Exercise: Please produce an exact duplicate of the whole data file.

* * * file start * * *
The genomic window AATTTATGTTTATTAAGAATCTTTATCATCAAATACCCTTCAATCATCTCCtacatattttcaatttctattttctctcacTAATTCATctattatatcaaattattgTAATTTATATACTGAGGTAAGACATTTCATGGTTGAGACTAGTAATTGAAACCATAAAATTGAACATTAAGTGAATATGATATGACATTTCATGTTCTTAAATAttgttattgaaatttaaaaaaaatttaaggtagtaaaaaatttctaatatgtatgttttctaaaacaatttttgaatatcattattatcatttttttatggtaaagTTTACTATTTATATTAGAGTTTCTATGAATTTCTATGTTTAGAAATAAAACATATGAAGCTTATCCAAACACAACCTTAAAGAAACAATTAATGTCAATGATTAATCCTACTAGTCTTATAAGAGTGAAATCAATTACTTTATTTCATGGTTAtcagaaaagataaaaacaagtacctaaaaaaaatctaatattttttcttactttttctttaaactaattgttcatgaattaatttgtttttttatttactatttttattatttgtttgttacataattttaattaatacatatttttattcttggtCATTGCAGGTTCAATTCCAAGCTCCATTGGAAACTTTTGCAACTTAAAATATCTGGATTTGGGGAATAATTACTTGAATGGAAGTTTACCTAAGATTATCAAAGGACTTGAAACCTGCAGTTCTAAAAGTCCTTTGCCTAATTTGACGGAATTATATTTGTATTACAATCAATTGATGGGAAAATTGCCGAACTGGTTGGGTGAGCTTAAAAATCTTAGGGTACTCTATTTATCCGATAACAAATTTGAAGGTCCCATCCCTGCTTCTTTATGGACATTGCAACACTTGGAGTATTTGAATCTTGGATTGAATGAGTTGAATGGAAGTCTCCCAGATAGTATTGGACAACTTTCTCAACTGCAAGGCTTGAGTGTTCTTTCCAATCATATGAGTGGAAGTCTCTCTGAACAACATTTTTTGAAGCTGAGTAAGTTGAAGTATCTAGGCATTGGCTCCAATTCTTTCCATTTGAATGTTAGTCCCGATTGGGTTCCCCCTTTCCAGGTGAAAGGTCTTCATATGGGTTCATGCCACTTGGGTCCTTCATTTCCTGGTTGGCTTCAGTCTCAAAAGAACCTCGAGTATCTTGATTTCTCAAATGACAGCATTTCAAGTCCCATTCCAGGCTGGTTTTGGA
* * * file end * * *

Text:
The genomic window AATTTATGTTTATTAAGAATCTTTATCATCAAATACCCTTCAATCATCTCCtacatattttcaatttctattttctctcacTAATTCATctattatatcaaattattgTAATTTATATACTGAGGTAAGACATTTCATGGTTGAGACTAGTAATTGAAACCATAAAATTGAACATTAAGTGAATATGATATGACATTTCATGTTCTTAAATAttgttattgaaatttaaaaaaaatttaaggtagtaaaaaatttctaatatgtatgttttctaaaacaatttttgaatatcattattatcatttttttatggtaaagTTTACTATTTATATTAGAGTTTCTATGAATTTCTATGTTTAGAAATAAAACATATGAAGCTTATCCAAACACAACCTTAAAGAAACAATTAATGTCAATGATTAATCCTACTAGTCTTATAAGAGTGAAATCAATTACTTTATTTCATGGTTAtcagaaaagataaaaacaagtacctaaaaaaaatctaatattttttcttactttttctttaaactaattgttcatgaattaatttgtttttttatttactatttttattatttgtttgttacataattttaattaatacatatttttattcttggtCATTGCAGGTTCAATTCCAAGCTCCATTGGAAACTTTTGCAACTTAAAATATCTGGATTTGGGGAATAATTACTTGAATGGAAGTTTACCTAAGATTATCAAAGGACTTGAAACCTGCAGTTCTAAAAGTCCTTTGCCTAATTTGACGGAATTATATTTGTATTACAATCAATTGATGGGAAAATTGCCGAACTGGTTGGGTGAGCTTAAAAATCTTAGGGTACTCTATTTATCCGATAACAAATTTGAAGGTCCCATCCCTGCTTCTTTATGGACATTGCAACACTTGGAGTATTTGAATCTTGGATTGAATGAGTTGAATGGAAGTCTCCCAGATAGTATTGGACAACTTTCTCAACTGCAAGGCTTGAGTGTTCTTTCCAATCATATGAGTGGAAGTCTCTCTGAACAACATTTTTTGAAGCTGAGTAAGTTGAAGTATCTAGGCATTGGCTCCAATTCTTTCCATTTGAATGTTAGTCCCGATTGGGTTCCCCCTTTCCAGGTGAAAGGTCTTCATATGGGTTCATGCCACTTGGGTCCTTCATTTCCTGGTTGGCTTCAGTCTCAAAAGAACCTCGAGTATCTTGATTTCTCAAATGACAGCATTTCAAGTCCCATTCCAGGCTGGTTTTGGA